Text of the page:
Furazabol

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Furazabol
Skeletal formula of furazabol
Space-filling model of the furazabol molecule
Clinical data
Trade namesFrazalon, Miotalon, Qu Zhi Shu
SynonymsAndrofurazanol; DH-245; Furazalon; Frazalon; Pirzalon; 17α-Methyl-5α-androsta[2,3-c]furazan-17β-ol; 17β-Hydroxy-17α-methyl-5α-androstano[2,3-c]-1',2',5'-oxadiazole; 17α-Methyl-5α-androstano[2,3-c][1,2,5]oxadiazol-17β-ol
Routes of
administration
By mouth
Drug classAndrogen; Anabolic steroid
ATC code
Legal status
Legal status
Pharmacokinetic data
Elimination half-life4 hours[citation needed]
ExcretionUrine
Identifiers
CAS Number
PubChem CID
DrugBank
ChemSpider
UNII
ChEMBL
ECHA InfoCard100.013.621 Edit this at Wikidata
Chemical and physical data
FormulaC20H30N2O2
Molar mass330.472 g·mol−1
3D model (JSmol)
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Furazabol (INN, JAN) (brand names Frazalon, Miotalon, Qu Zhi Shu), also known as androfurazanol, is a synthetic, orally active anabolic-androgenic steroid which has been marketed in Japan since 1969.[1][2][3][4] It is a 17α-alkylated derivative of dihydrotestosterone (DHT) and is closely related structurally to stanozolol, differing from it only by having a furazan ring system instead of pyrazole.[5] Furazabol has a relatively high ratio of anabolic to androgenic activity.[4] As with other 17α-alkylated AAS, it may have a risk of hepatotoxicity.[6] The drug has been described as an antihyperlipidemic and is claimed to be useful in the treatment of atherosclerosis and hypercholesterolemia,[5] but according to William Llewellyn, such properties of furazabol are a myth.[7]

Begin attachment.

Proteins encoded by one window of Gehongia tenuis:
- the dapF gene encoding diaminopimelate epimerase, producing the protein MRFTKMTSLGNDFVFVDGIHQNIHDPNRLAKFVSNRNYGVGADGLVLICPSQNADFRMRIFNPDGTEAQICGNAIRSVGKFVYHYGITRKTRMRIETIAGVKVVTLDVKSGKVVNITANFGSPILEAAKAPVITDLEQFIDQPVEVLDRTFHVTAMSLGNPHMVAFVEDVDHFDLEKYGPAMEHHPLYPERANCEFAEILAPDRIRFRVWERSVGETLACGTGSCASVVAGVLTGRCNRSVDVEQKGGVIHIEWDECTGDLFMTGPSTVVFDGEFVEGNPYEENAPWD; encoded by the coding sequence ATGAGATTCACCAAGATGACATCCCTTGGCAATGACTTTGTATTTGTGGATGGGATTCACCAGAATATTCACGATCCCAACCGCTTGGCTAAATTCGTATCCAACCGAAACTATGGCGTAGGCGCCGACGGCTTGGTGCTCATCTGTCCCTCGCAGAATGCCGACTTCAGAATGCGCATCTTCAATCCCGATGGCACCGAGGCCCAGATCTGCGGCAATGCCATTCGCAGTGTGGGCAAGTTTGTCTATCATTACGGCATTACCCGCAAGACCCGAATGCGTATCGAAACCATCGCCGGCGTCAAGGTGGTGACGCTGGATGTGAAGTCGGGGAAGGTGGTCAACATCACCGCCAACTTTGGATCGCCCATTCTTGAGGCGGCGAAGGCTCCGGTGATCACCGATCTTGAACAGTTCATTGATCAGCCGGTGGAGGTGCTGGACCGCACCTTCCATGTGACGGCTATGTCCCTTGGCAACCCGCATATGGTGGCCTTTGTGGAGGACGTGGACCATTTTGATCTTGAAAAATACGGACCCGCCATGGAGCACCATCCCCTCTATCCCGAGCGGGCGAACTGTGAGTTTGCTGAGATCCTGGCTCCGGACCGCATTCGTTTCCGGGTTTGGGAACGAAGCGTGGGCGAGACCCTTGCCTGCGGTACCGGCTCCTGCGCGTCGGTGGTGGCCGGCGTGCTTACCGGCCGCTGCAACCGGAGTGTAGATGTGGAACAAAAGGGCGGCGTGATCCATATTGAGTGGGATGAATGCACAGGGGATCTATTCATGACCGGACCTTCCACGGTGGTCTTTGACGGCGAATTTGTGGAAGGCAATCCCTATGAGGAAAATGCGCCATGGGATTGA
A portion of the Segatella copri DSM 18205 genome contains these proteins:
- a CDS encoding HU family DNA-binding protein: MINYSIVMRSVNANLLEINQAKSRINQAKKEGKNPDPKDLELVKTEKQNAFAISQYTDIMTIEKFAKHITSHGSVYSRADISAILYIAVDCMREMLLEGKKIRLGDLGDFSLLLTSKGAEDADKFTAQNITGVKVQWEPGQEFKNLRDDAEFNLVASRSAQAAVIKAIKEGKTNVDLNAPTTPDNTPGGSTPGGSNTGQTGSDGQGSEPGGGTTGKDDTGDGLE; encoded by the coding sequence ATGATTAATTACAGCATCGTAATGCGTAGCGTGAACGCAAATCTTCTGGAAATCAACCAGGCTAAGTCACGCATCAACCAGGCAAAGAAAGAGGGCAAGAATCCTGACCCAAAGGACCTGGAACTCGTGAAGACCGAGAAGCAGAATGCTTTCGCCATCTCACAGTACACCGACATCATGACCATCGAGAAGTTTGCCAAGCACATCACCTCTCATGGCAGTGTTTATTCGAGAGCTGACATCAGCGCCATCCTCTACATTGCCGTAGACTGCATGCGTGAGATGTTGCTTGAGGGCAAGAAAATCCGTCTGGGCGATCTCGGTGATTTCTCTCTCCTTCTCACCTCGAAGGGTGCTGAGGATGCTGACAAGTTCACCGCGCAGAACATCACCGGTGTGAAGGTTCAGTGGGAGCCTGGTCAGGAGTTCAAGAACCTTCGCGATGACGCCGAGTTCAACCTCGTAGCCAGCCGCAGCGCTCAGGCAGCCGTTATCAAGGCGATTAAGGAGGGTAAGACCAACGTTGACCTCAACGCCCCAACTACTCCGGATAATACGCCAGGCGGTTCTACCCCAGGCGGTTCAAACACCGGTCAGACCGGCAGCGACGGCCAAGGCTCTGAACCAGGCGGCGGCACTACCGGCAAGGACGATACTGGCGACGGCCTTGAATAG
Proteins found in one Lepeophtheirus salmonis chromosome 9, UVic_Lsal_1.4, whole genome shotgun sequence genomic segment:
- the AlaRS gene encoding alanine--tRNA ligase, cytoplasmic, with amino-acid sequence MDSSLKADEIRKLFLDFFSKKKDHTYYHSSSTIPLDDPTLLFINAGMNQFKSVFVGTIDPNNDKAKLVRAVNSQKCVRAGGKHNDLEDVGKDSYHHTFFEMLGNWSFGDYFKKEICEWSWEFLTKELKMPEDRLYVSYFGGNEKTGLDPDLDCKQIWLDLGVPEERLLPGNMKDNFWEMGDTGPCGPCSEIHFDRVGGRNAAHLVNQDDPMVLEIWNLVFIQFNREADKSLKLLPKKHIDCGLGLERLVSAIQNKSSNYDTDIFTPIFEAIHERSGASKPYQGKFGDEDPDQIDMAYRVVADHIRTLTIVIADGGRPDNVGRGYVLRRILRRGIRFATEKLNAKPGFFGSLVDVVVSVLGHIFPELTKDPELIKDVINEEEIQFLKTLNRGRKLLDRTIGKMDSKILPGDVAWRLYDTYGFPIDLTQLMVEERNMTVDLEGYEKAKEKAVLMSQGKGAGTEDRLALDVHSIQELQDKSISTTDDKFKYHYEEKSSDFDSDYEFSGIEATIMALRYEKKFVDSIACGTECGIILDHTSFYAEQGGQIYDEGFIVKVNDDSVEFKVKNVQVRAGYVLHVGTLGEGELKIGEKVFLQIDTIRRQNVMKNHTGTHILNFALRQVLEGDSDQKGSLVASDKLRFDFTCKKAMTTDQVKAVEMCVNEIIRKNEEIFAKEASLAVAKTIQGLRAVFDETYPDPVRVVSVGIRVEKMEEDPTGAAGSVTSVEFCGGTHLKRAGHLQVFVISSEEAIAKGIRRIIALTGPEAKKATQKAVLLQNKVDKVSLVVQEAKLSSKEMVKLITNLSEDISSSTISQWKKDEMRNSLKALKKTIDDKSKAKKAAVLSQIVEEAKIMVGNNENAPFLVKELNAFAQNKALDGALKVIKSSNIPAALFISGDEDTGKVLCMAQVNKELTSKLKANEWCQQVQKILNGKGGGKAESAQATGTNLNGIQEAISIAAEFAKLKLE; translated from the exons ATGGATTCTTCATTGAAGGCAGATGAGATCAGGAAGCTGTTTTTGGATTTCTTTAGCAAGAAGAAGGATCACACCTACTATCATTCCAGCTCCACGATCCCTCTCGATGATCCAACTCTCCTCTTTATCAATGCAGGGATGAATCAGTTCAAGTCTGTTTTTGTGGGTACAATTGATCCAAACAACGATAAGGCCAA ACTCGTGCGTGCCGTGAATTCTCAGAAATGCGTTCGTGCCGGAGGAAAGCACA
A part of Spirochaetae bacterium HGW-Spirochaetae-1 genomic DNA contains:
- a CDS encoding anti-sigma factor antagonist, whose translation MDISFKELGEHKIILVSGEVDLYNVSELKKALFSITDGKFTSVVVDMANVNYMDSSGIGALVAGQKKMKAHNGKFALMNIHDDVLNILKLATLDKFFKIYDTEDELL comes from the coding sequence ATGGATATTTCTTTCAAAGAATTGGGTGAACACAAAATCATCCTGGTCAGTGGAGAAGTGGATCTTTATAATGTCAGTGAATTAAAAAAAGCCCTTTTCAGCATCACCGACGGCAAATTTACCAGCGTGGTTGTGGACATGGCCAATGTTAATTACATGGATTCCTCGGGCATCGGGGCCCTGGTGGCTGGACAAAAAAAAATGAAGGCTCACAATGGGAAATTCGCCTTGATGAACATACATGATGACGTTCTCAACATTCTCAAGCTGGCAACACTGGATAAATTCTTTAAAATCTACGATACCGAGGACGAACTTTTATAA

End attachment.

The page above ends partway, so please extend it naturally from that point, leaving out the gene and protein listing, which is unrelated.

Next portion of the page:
References[edit]

  1. ^ J. Elks (14 November 2014). The Dictionary of Drugs: Chemical Data: Chemical Data, Structures and Bibliographies. Springer. pp. 585–. ISBN 978-1-4757-2085-3.
  2. ^ Index Nominum 2000: International Drug Directory. Taylor & Francis. 2000. pp. 475–. ISBN 978-3-88763-075-1.
  3. ^ William Andrew Publishing (22 October 2013). Pharmaceutical Manufacturing Encyclopedia, 3rd Edition. Elsevier. pp. 1725–. ISBN 978-0-8155-1856-3.
  4. ^ a b Progress in Medicinal Chemistry. Elsevier. 1 January 1979. pp. 62–63. ISBN 978-0-08-086264-4.
  5. ^ a b Fragkaki AG, Angelis YS, Koupparis M, Tsantili-Kakoulidou A, Kokotos G, Georgakopoulos C (2009). "Structural characteristics of anabolic androgenic steroids contributing to binding to the androgen receptor and to their anabolic and androgenic activities. Applied modifications in the steroidal structure". Steroids. 74 (2): 172–97. doi:10.1016/j.steroids.2008.10.016. PMID 19028512.
  6. ^ Abbate V, Kicman AT, Evans-Brown M, McVeigh J, Cowan DA, Wilson C, Coles SJ, Walker CJ (2015). "Anabolic steroids detected in bodybuilding dietary supplements - a significant risk to public health". Drug Test Anal. 7 (7): 609–18. doi:10.1002/dta.1728. PMID 25284752.
  7. ^ William Llewellyn (2007). Anabolics 2007: Anabolic Steroids Reference Manual. Body of Science. ISBN 978-0967930466.